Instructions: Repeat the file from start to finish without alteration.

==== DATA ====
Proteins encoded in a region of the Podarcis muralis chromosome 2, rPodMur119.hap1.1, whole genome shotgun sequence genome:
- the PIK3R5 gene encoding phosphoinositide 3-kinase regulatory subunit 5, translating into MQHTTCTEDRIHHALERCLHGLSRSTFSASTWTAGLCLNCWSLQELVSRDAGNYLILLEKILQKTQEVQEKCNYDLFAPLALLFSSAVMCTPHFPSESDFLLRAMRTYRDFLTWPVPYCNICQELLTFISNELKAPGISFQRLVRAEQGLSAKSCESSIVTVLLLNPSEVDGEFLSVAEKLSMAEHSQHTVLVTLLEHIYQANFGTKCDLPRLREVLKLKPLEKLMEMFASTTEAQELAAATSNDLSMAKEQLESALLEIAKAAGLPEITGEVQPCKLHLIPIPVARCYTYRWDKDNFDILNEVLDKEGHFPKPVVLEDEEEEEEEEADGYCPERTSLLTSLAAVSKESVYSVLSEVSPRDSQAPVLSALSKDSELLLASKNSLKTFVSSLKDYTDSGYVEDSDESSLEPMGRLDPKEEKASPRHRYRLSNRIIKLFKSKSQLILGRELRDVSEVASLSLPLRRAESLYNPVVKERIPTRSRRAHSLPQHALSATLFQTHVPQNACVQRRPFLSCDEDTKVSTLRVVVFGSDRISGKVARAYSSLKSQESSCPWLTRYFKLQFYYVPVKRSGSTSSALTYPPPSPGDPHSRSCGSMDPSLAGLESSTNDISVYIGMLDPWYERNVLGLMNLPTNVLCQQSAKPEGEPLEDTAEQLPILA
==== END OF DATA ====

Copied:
Proteins encoded in a region of the Podarcis muralis chromosome 2, rPodMur119.hap1.1, whole genome shotgun sequence genome:
- the PIK3R5 gene encoding phosphoinositide 3-kinase regulatory subunit 5, translating into MQHTTCTEDRIHHALERCLHGLSRSTFSASTWTAGLCLNCWSLQELVSRDAGNYLILLEKILQKTQEVQEKCNYDLFAPLALLFSSAVMCTPHFPSESDFLLRAMRTYRDFLTWPVPYCNICQELLTFISNELKAPGISFQRLVRAEQGLSAKSCESSIVTVLLLNPSEVDGEFLSVAEKLSMAEHSQHTVLVTLLEHIYQANFGTKCDLPRLREVLKLKPLEKLMEMFASTTEAQELAAATSNDLSMAKEQLESALLEIAKAAGLPEITGEVQPCKLHLIPIPVARCYTYRWDKDNFDILNEVLDKEGHFPKPVVLEDEEEEEEEEADGYCPERTSLLTSLAAVSKESVYSVLSEVSPRDSQAPVLSALSKDSELLLASKNSLKTFVSSLKDYTDSGYVEDSDESSLEPMGRLDPKEEKASPRHRYRLSNRIIKLFKSKSQLILGRELRDVSEVASLSLPLRRAESLYNPVVKERIPTRSRRAHSLPQHALSATLFQTHVPQNACVQRRPFLSCDEDTKVSTLRVVVFGSDRISGKVARAYSSLKSQESSCPWLTRYFKLQFYYVPVKRSGSTSSALTYPPPSPGDPHSRSCGSMDPSLAGLESSTNDISVYIGMLDPWYERNVLGLMNLPTNVLCQQSAKPEGEPLEDTAEQLPILA